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Clara Dyer (1875-1966) served as a Methodist missionary in Ch'angli, Hopei (Hopeh) Province, in northern China, during much of the first half of the twentieth century. Dyer appears to have begun missionary work in China in 1908; by 1931 she taught girls at the Alderman School in Ch'angli. As an experienced missionary, Dyer sent letters updating her friends and family approximately every six months. Dyer remained in China even after the all-out war between China and Japan began in 1937. The collection does not contain information on Dyer after 1941.
The Clara Pearl Dyer Letters from Ch'angli, China is a slim assemblage of personal letters and reports sent by Dyer to family and supporters in the U.S. between 1931 and 1941. Letters documenting her missionary work during the preceding two decades are not a part of this collection.
Dyer served as a missionary at the Alderman School and instructed girls. Her letters offer insights into evangelical work among students and their proselytizing in local, Ch'angli communities. Dyer indicates that the Alderman School is associated with the Gamewell School in Tientsin, so researchers should look for additional information on Methodist missionary work in northern China in The Myra Jaquet Papers (A 180) and The Myra Snow Correspondence (A 186).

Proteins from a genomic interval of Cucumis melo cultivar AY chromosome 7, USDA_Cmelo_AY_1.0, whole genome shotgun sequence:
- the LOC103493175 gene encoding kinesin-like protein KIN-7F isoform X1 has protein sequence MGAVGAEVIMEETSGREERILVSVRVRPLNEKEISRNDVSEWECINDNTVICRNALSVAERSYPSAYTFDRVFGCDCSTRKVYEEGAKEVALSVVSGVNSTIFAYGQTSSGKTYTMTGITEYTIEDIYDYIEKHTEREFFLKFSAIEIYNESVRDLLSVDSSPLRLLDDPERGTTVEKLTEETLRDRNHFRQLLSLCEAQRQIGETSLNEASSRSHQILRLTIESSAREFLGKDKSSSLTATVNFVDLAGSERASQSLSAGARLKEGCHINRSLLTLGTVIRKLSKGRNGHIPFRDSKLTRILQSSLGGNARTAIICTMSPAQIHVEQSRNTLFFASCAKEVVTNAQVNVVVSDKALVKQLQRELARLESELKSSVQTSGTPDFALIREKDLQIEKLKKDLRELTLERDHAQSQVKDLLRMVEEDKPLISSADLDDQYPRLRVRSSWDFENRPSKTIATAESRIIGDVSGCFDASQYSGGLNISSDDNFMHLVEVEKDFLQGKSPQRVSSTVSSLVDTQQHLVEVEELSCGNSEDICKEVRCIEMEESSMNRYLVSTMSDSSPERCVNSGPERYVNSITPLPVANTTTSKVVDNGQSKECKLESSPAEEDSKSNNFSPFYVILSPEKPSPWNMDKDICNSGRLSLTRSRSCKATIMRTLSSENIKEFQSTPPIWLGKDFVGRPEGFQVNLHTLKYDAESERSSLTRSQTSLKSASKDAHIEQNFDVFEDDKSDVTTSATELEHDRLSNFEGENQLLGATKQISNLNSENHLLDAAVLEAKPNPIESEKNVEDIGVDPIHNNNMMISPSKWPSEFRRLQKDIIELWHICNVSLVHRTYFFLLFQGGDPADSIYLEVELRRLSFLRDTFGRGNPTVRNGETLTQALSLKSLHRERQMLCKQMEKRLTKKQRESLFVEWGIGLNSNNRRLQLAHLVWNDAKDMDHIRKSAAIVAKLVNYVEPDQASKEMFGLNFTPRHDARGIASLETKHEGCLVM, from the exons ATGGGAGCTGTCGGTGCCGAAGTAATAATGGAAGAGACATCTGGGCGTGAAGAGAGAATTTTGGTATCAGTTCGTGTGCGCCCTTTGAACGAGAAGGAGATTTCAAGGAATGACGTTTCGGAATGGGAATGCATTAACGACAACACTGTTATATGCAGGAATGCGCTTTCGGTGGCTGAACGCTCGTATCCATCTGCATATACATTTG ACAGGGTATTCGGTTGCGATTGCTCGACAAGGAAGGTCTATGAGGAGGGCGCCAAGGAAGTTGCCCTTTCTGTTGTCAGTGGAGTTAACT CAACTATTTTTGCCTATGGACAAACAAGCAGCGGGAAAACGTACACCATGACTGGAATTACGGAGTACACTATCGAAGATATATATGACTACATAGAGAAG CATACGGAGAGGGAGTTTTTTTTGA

Because of Dyer's many years of missionary service, her 1930s letters offer some insights into how political events changed her daily routines. She described how banditry expanded after the Japanese took control of northern China-including Ch'angli-in 1931. She discussed the all-out war between Japan and China that began in 1937 and how this conflict affected their friends and converts as well as missionary activities. Dyers letters end shortly before the U.S. entry into World War II.
Available in microfilm as part of: Women's lives. Series 3, American women missionaries and pioneers collection (MICROFILM BV3703 .W66 2006, reel 53); Primary Source Microfilm, 12 Lunar Dr., Woodbridge, Conn. 06525.
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[Identification of item], Clara Pearl Dyer Papers, A 198, Special Collections & University Archives, University of Oregon, Eugene, Oregon.